Mutual interactions between cognition and welfare: the horse as an animal model

Abstract : Research in cognitive psychology has repeatedly shown how much cognition and emotions are mutually related to one another. Psychological disorders are associated with cognitive (attention, memory and judgment) biases and chronic pain may affect attention, learning or memory. Laboratory studies have provided useful insights about the processes involved but observations about spontaneous animal models, living in different stress/welfare conditions may help understand further how cognition and welfare are interrelated in the « real world ». Domestic horses constitute such a model as they live in a variety of conditions that impact differently their welfare state. In the present review, we try and provide an overview of the scientific literature on cognition and welfare of domestic horses and their interrelationship. We address how emotions and welfare may affect cognitive processes in horses and impact the way they perceive their environment (including work). We propose new methods for assessing the relationship between welfare and cognition and open up the discussion on the evolution of the brain and the part domestication may have played.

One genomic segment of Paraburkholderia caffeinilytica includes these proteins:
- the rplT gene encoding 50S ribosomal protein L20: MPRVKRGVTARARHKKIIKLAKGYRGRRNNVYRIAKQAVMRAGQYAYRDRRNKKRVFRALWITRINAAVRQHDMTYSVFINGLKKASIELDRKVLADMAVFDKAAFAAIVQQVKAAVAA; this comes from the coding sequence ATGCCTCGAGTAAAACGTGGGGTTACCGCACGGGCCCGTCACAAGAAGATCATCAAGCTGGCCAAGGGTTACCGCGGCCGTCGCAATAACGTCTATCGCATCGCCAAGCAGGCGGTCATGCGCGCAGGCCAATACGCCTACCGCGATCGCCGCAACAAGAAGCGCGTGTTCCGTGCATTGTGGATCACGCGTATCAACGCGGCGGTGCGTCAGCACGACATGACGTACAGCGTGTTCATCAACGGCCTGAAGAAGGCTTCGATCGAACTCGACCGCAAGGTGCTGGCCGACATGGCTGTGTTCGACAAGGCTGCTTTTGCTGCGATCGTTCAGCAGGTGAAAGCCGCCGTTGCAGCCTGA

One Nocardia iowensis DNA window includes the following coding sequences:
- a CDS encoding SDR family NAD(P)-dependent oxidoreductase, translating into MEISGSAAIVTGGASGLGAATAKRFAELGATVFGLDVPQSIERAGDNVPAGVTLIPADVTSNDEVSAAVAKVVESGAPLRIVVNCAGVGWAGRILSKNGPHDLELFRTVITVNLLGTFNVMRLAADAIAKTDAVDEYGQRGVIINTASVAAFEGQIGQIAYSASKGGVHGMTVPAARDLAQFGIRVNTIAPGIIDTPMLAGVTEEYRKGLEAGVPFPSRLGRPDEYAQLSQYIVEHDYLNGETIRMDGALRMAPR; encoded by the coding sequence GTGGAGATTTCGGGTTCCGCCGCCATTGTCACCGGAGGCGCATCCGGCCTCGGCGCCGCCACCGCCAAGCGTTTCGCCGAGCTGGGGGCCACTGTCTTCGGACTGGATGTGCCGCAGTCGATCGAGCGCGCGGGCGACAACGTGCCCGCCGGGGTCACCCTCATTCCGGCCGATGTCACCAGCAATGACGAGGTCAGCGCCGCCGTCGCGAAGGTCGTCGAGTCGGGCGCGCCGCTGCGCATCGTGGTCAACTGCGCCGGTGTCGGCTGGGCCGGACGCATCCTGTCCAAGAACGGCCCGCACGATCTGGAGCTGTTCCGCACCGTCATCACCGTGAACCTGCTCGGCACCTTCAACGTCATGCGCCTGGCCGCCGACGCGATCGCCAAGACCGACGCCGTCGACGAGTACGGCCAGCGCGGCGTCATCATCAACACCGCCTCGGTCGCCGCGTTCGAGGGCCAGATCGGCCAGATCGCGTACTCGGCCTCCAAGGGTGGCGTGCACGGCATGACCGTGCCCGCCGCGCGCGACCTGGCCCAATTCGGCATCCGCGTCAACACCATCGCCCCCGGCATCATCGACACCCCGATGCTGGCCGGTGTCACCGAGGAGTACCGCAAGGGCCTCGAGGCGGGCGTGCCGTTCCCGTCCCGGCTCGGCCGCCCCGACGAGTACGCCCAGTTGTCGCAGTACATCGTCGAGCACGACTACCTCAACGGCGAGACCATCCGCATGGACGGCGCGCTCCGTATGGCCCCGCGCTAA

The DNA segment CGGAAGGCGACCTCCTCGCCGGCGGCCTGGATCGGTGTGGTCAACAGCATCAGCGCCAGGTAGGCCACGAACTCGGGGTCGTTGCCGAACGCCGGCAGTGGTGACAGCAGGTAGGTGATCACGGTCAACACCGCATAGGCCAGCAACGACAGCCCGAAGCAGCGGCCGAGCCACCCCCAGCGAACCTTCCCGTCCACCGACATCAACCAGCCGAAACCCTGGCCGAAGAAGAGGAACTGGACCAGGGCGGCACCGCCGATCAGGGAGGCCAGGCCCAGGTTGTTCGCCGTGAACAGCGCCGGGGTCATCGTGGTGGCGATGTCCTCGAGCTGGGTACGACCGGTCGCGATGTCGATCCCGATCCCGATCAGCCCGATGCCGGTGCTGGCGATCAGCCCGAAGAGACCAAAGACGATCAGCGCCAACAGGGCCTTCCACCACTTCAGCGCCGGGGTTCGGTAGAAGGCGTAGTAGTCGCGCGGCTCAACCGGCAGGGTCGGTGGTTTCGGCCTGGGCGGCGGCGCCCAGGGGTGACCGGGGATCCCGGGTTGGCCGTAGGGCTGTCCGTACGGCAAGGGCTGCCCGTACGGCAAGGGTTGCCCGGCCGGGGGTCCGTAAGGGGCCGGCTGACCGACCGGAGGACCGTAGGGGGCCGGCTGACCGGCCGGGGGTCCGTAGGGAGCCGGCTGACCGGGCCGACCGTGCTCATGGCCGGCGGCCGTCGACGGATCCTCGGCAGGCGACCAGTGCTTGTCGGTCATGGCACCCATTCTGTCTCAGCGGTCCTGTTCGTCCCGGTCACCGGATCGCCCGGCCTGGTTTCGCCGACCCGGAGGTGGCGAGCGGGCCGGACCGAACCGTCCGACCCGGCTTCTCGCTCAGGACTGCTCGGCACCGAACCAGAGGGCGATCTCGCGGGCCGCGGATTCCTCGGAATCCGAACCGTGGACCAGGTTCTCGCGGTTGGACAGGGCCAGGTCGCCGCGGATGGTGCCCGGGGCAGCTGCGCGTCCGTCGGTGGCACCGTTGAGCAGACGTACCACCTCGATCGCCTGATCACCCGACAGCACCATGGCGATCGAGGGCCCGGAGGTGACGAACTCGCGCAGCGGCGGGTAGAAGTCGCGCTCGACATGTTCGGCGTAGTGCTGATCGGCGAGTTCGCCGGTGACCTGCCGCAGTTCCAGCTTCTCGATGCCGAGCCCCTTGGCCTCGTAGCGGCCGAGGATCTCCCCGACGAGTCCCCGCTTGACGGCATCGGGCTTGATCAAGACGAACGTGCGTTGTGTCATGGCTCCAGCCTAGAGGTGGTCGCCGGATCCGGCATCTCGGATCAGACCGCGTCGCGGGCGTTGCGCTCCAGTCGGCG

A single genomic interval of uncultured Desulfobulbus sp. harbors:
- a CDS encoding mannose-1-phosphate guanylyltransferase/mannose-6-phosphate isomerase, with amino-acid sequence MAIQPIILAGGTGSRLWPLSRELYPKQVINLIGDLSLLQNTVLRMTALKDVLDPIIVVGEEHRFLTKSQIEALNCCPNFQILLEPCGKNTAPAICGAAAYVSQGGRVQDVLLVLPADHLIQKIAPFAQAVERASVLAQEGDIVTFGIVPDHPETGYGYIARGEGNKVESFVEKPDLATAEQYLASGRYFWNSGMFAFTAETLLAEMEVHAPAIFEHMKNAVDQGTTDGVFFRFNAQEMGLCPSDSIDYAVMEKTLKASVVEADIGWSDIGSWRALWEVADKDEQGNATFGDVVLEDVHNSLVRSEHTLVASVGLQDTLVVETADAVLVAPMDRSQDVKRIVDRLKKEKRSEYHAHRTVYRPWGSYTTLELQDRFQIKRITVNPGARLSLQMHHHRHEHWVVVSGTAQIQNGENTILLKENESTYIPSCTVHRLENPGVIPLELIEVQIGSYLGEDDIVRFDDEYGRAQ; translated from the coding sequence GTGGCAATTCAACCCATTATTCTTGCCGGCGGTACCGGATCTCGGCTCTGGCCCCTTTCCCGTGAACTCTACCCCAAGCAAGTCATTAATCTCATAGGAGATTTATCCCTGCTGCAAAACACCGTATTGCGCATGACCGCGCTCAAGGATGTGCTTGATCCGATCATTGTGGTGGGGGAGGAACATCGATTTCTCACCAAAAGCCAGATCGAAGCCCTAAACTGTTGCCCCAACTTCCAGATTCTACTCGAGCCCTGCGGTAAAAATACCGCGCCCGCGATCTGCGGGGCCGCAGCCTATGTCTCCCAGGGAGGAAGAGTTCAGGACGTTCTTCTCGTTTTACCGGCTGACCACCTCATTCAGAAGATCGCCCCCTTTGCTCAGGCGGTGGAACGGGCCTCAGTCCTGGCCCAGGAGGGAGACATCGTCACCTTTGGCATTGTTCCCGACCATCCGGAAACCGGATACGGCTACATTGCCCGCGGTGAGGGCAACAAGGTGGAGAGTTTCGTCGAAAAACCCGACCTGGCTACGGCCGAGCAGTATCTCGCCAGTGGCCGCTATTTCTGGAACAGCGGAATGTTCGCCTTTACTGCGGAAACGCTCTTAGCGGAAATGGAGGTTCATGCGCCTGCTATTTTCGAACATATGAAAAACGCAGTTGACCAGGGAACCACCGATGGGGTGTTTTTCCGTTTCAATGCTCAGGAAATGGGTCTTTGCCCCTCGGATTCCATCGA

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Submitted on : Wednesday, September 4, 2019 - 11:49:01 AM
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Martine Hausberger, Mathilde Stomp, Carol Sankey, Sophie Brajon, Christophe Lunel, et al.. Mutual interactions between cognition and welfare: the horse as an animal model. Neuroscience and Biobehavioral Reviews, Elsevier, 2019, ⟨10.1016/j.neubiorev.2019.08.022⟩. ⟨hal-02278242⟩

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